Privacy, security and compliance mandates are main drivers of private clouds, because many companies believe these can be configured and maintained in-house at a more secure level than a public cloud. However this adherence comes at a price as well, and significant resources, development, and labor must be invested to keep a private cloud on par and/or more secure than the current public cloud landscape. Despite these factors, many internal and external compliance controls across the healthcare, financial, and retail industries demand private clouds for data storage.

On-Premise Platforms & Hybrid Solutions

Instead of using resources at a server farm or in the cloud, on-premises software, often abbreviated as "on-prem," is a computing environment that is installed and runs on computers on the physical location of the person or organization using that software.

On-premises platforms are well established, well understood, and very costly, but they are fast. If you are looking for video editing or transaction processing applications, the fastest speed will be through some version of an on-premises appliance, because they are able to shift vast amounts of data in a short amount of time, given the low-latency connection. Additionally, certain security regulations, particularly in Europe, may require organizations to keep their data in-house for the present time, which would necessitate on-prem platforms. However, regulations involving the cloud are changing rapidly, and in short time this may not be the case. On-premises typically have substantial costs upfront, and require additional expenses to maintain over time. The total cost of ownership, including software licenses, ongoing annual hardware and software maintenance, electricity bills and labor to manage the system can be exorbitant, and these systems can become outdated quickly, depreciating over time. As such, the resources, security and functionality of an on-prem system can lag far behind that of a cloud platform if proper funding, expertise and personnel are not secured.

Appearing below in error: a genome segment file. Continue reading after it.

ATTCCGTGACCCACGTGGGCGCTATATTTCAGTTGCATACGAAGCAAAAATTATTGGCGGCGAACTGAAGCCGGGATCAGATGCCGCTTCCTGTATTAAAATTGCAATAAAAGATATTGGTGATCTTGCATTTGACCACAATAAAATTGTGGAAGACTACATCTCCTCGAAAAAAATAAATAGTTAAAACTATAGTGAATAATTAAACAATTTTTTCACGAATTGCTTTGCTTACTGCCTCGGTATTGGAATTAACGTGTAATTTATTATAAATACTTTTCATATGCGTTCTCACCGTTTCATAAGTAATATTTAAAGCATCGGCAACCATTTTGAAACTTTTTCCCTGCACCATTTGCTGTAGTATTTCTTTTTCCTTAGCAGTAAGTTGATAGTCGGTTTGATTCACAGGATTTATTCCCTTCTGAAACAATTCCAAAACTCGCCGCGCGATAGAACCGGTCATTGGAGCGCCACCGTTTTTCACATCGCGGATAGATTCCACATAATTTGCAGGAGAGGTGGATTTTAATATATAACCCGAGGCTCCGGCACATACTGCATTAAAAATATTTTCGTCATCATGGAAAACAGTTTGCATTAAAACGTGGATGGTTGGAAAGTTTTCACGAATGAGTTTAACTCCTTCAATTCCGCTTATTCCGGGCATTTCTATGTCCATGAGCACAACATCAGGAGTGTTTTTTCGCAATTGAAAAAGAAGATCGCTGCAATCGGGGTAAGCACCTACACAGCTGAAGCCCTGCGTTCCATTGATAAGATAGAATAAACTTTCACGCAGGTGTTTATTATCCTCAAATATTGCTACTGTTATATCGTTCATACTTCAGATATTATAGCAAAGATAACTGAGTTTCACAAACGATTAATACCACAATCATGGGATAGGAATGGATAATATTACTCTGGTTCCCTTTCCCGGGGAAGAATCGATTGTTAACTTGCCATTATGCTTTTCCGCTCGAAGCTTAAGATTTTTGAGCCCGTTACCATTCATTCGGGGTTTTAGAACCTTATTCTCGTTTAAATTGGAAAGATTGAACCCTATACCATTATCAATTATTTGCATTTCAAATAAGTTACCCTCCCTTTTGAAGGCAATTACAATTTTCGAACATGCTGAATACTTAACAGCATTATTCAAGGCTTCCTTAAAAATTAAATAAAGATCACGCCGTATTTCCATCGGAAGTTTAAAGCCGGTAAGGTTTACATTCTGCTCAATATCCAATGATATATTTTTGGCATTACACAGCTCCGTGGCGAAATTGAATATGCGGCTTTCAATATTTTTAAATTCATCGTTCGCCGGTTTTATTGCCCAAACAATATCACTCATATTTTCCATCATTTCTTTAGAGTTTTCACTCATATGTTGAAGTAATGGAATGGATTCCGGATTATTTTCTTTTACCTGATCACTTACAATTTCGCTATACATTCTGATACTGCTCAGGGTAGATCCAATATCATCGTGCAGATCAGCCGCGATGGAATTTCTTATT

Some organizations use a hybrid approach to platforms, utilizing on-prem and cloud solutions to achieve distinct goals. For example, active and private data may be kept on location, while inactive and older data will be moved to the cloud, where cheaper, more expansive storage is available.